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The November issue of the Archives of General Psychiatry reports brain imaging also reveals that during the painful experience, activity then decreases in other areas, including those regions that handle pain modulation.
"The anticipatory brain response may indicate hypervigilance to impending threat, which may lead to increased helplessness and maladaptative modulation during the experience of heat pain," the authors wrote. "This mechanism could in part explain the high comorbidity of pain and depression when these conditions become chronic."
Chronic pain and depression often overlap, the authors wrote. More than 75% of depression patients have recurring or chronic pain, while between 30% and 60% of chronic pain patients also report symptoms of depression.
"Understanding the neurobiological basis of this relationship is important, because the presence of comorbid pain contributes significantly to poorer outcomes and increased cost of treatment in major depressive disorder," they wrote.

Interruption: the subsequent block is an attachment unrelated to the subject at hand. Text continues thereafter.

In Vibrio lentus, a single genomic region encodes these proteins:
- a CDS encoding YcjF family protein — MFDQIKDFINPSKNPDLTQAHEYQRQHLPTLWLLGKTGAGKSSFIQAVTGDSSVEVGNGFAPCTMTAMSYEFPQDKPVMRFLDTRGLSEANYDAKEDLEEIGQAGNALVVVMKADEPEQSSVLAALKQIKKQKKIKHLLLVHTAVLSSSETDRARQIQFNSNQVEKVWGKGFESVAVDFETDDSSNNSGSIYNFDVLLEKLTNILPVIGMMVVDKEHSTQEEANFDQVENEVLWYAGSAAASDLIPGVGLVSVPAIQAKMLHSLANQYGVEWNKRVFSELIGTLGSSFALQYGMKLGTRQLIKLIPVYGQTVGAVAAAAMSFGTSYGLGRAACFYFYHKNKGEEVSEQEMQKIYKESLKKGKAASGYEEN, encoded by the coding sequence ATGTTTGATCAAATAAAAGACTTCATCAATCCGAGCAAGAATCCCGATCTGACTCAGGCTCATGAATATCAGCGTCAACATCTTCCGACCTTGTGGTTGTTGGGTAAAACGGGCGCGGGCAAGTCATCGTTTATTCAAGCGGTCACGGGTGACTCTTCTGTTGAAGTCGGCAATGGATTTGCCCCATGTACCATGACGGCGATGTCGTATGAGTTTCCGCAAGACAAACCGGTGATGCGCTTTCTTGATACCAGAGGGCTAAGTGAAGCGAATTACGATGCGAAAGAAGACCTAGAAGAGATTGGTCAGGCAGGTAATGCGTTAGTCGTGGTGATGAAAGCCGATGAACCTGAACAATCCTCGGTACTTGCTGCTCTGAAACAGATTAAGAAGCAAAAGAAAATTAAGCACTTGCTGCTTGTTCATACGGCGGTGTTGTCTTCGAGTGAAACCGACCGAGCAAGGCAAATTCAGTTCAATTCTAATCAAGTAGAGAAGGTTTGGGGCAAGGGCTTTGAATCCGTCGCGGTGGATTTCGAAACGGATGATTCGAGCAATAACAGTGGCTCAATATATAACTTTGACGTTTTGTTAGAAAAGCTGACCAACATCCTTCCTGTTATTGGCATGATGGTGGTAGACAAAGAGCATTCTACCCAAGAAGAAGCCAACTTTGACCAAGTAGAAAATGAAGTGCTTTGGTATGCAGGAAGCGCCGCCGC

The research team, from the University of California, San Diego, in La Jolla, studied 30 adults, half with a major depressive disorder but not on medication for the condition and half without it. All wore devices that could heat their arms to painful levels, and all were given visual signals before the exercise as to whether they would feel painful heat or a more mild warmth.
The patients with depression also completed a questionnaire about their tendencies to magnify, ruminate over or feel helpless in the face of pain.
Compared with the controls, patients with depression showed increased activation in certain areas of their brain, including the right amygdala -- a brain region tied to emotional responses. This increased activity also correlated to higher helplessness scores on the questionnaires of the patients with depression.
"Future studies that directly examine whether maladaptive response to pain in major depressive disorder is due to emotional allodynia [a pain response to a non-painful stimulus], maladaptive control responses, lack of resilience and/or ineffectual recruitment of positive energy resources will further our understanding of pain-depression comorbidity," the authors concluded.
-- Kevin McKeever
SOURCE: JAMA Archives journals, news release, Nov. 3, 2008
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